• avoiding development actions in sage grouse core, low-density, and general habitats that adversely impact sage grouse habitat or sage grouse use of those habitats.

“Development action” is defined as any human-caused activity subject to regulation by local, state, or federal agencies that could result in the loss of fish and wildlife habitat.

Containing very high, high, or moderate lek density, “core areas” are mapped sagebrush types or other habitats that support greater sage grouse. “Low-density” areas contain low lek density, and “general habitat” is occupied (seasonal or year-round) habitat outside of core and low-density habitats;

• limit the extent, location, and negative impacts of development actions over time within sage grouse core, low-density, and general habitats. In core areas, direct impacts from human-caused disturbance will be limited to no more than 3 percent of any Priority Area for Conservation (PAC) and at a rate of less than 1 percent during a 10-year period.

“PACs” are key habitats defined by state sage grouse conservation plans or through other sage grouse conservation efforts. In Oregon, core area habitats are PACs;

• require compensatory mitigation for direct and indirect impacts from developments within sage grouse core, low-density, and general habitats. Ensure that such mitigation provides a net conservation benefit to sage grouse and their habitat by providing an increase in the functionality of their habitat.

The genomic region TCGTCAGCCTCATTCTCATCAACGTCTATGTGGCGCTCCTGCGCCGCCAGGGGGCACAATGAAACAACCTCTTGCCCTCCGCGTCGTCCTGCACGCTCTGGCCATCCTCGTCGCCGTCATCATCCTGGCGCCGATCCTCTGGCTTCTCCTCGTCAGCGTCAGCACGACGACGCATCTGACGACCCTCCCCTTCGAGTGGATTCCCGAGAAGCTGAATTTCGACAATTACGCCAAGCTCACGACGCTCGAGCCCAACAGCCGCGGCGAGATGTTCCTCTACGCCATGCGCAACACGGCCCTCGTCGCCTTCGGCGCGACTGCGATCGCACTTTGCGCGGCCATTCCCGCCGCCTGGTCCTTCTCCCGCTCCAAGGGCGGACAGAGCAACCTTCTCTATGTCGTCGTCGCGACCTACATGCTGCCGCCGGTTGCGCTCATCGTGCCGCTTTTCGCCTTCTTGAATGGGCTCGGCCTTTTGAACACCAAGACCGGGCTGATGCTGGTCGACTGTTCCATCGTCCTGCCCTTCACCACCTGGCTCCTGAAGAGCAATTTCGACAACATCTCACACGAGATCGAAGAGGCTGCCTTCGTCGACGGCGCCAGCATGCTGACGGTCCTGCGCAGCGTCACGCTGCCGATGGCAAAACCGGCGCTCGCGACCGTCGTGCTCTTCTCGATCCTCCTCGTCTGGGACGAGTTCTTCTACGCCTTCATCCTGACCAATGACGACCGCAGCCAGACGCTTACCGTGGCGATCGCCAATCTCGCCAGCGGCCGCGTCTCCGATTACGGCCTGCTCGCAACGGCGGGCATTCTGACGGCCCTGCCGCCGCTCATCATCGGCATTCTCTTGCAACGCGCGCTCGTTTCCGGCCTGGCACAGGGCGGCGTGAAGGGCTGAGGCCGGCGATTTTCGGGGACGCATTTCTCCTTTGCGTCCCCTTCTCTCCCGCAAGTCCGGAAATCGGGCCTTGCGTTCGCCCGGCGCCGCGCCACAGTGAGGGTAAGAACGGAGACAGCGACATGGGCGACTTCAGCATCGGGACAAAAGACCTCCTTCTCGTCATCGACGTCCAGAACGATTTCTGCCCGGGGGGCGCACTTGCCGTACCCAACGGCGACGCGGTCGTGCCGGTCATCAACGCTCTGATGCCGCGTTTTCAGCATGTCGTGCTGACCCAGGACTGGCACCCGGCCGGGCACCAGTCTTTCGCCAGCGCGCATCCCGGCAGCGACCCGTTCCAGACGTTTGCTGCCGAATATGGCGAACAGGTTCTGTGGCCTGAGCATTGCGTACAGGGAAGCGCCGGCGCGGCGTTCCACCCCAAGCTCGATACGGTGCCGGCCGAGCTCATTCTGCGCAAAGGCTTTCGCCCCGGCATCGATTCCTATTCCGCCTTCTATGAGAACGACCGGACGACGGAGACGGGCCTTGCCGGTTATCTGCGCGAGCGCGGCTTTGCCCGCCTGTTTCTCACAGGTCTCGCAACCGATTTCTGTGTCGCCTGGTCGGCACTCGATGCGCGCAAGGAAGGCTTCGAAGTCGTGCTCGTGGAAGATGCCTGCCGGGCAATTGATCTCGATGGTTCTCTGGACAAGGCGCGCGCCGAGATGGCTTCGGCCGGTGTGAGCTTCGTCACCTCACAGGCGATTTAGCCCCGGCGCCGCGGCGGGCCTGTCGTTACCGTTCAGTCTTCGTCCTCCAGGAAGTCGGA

The habitat management objective is to manage at least 70 percent of greater sage grouse range for sagebrush habitat in advanced structural stages. The approximately 30 percent remaining (which includes areas of juniper encroachment, non-sagebrush shrub land, and grasslands) should be managed to increase available habitat within greater sage grouse range.

Harney County Judge Steve Grasty said he didn’t like the rules’ use of the word “disturbance” in this instance, especially considering that there’s a 3 percent disturbance cap.

“Aspen groves are not a disturbance,” he said.

Dale replied that the 3 percent disturbance cap relates to human development.

Grasty asked, “What development? What are we screwing up?”

Harney County Commissioner Dan Nichols said percentages are difficult to define, adding that the “no net loss” parameter is much more measurable, definable, and acceptable.

Core area approach to conservation

ODFW’s core area approach addresses greater sage grouse management from a conservation biology perspective that identifies the most productive populations and habitats. The department will develop and maintain maps that identify core area habitats necessary to conserve 90 percent of Oregon’s greater sage grouse population. ODFW will also develop and maintain maps identifying low-density habitat.

Mitigation hierarchy

The rules state that developers must mitigate adverse impacts (both direct and indirect) to sage grouse and their habitats in sage grouse core, low-density, and general habitat. Mitigation is comprised, in hierarchal order, of avoidance, minimization, and compensatory mitigation.

Barbara Cannady commented that the mitigation hierarchy “prices people out of doing anything.”

“The ordinary person is just dead in the water,” she said, adding that private landowners will be unable to develop their own property. “It’s not about the bird,” she said. “It’s about taking private property rights.”

Community impact

Several others expressed concern regarding the potential implications of the proposed rules.

Harney County Planning Director Brandon McMullen asked how often lek statuses will be updated.